Amy Lynne Holt
West Texas in the Fall
Where traveling words catch in
thick dust clouds twisting across flat
miles and your throat hacks up
the dust from your lungs—
where drawn-out sentences are left
dangling on the tongue, where you
know you shouldn’t talk too much but
this kind of aloneness wets your mind
with unhealthy thoughts like that love
is a stone settled on a sea bed
under grey water and you are breathless
from inhaling cotton.
When everything is brownish red
your black shoes no longer exist,
the color of your shirt matches
the color of your hair. Your hair
the color of dust and you think
this homogeny was the answer
to some forgotten question posed
back when nomadic men verging
toward Sulphur tasted liquid gold
pressing itself up through the ground
to new the light and rising, rising.
To My Mother at Twenty
In a year you’ll have a child and soon
two more, in New Jersey—
an elderly couple will leave dinners
for your children at the door.
When you’re dead I’ll take your ashes back home
to Texas. I don’t like to think of such things but I miss
what the sand gives back. A mother receives children
as a sidewalk, its petals of crape myrtles.
Alone in the future you’ll find yours
have lasted like foil in the oven.
I wanted to tell you to throw
your desires into the oil well, let them
steep in what is rich beneath the sand.
An army of creations couldn’t give you
what lies below the surface.
The Wrinkled Sheet a Desert
Buddy Holly statue in Lubbock, TX
And his glasses reflect swarms of packed-in faces
lit up by neon signs, bare-breasted women and hands
cupped to a chin, or bent forward sipping water from the faucet.
I see him and know that, to me, staked plains look like hundreds
of ironing boards.
What separates us, beautiful landscape, may beckon those
who don’t know what to look for,
or what I look for.
A Body Speaks from Where It Lies:
On Lake Lavon where you are lost,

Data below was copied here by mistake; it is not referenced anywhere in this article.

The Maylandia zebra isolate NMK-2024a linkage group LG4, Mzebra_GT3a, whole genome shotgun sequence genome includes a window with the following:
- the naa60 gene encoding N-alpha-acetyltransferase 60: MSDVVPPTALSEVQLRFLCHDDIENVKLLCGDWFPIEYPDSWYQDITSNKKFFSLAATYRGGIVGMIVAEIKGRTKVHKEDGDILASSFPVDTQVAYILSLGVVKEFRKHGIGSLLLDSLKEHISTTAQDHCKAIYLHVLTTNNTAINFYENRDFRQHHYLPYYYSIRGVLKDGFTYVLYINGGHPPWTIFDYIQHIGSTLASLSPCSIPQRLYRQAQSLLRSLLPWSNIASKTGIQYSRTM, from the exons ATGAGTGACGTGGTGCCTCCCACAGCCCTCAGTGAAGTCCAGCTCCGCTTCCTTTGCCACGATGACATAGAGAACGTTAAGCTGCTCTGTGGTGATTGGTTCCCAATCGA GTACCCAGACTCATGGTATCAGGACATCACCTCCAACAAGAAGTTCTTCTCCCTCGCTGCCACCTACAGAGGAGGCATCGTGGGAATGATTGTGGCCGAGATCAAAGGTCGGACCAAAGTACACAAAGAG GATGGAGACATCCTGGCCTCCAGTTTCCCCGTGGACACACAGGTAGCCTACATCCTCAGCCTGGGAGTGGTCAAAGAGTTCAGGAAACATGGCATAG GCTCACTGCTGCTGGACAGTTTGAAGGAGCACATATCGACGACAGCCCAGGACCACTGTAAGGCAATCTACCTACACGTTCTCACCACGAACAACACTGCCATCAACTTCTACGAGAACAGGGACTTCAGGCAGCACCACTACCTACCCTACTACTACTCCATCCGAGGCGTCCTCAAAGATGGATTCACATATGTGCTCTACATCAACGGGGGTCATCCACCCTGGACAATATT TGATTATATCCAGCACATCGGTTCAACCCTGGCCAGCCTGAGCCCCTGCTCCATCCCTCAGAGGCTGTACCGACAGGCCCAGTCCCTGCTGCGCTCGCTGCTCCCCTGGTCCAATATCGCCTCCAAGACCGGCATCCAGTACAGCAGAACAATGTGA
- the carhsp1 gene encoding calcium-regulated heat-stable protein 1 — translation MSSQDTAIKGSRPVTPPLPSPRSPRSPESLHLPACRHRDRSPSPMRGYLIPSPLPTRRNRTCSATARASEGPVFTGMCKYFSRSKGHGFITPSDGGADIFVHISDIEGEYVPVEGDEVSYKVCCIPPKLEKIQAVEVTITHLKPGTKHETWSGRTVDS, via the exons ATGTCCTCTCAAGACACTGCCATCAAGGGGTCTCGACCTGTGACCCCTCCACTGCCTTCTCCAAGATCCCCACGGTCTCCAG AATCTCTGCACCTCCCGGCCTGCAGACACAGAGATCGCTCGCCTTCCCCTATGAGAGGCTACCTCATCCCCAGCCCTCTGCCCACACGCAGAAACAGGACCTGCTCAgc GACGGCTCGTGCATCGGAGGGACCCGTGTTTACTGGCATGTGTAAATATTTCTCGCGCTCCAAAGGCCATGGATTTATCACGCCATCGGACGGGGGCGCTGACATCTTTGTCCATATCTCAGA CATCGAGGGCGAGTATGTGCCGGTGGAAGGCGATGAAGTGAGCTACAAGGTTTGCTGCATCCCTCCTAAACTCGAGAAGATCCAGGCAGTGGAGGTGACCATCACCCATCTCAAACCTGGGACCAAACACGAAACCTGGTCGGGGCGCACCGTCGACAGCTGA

I fill with water in the reed; yes
I ended life in water where life began.
This arrival we mustn’t understand
as death. It’s choice. We can will
our union with mud water
and search the beneath of surface for lost souls.
Don’t be scared—flat-shaped fish and seaweed
will mark our lifeless bodies as invisible.
You say you won’t be keeper for the dead,
you don’t want to sink beyond God’s reach.
You say you want to go home.
Well perhaps by sunset you’ll find the dock,
take the man’s hand who searched for you
all afternoon as your fingers blossom red.
But baby, don’t you want this lake? Let’s
move through this water like snakes
through monkey grass—Will you please, please stay?
In West Texas
After James Wright
Driving to Lubbock the day before Thanksgiving
I think of my father selling the cotton that combines
spit back to the field during harvest.
I think of grapefruit in the Rio Grande Valley,
their slow deaths in my papa’s starved garden,
the intrusive green.
And lovers who sip wine then lick slippery tracks
along each other’s bodies as the toll of the church bell
holds the landscape in amber-colored film.
Saint Paul was restrained by understanding
as a blind wind transcribed on the sand messages from home.
So each December I break from my body
and become the wind, in search of days we have yet to outgrow.
But now it’s only Fall, so I spit, and I have no explanation.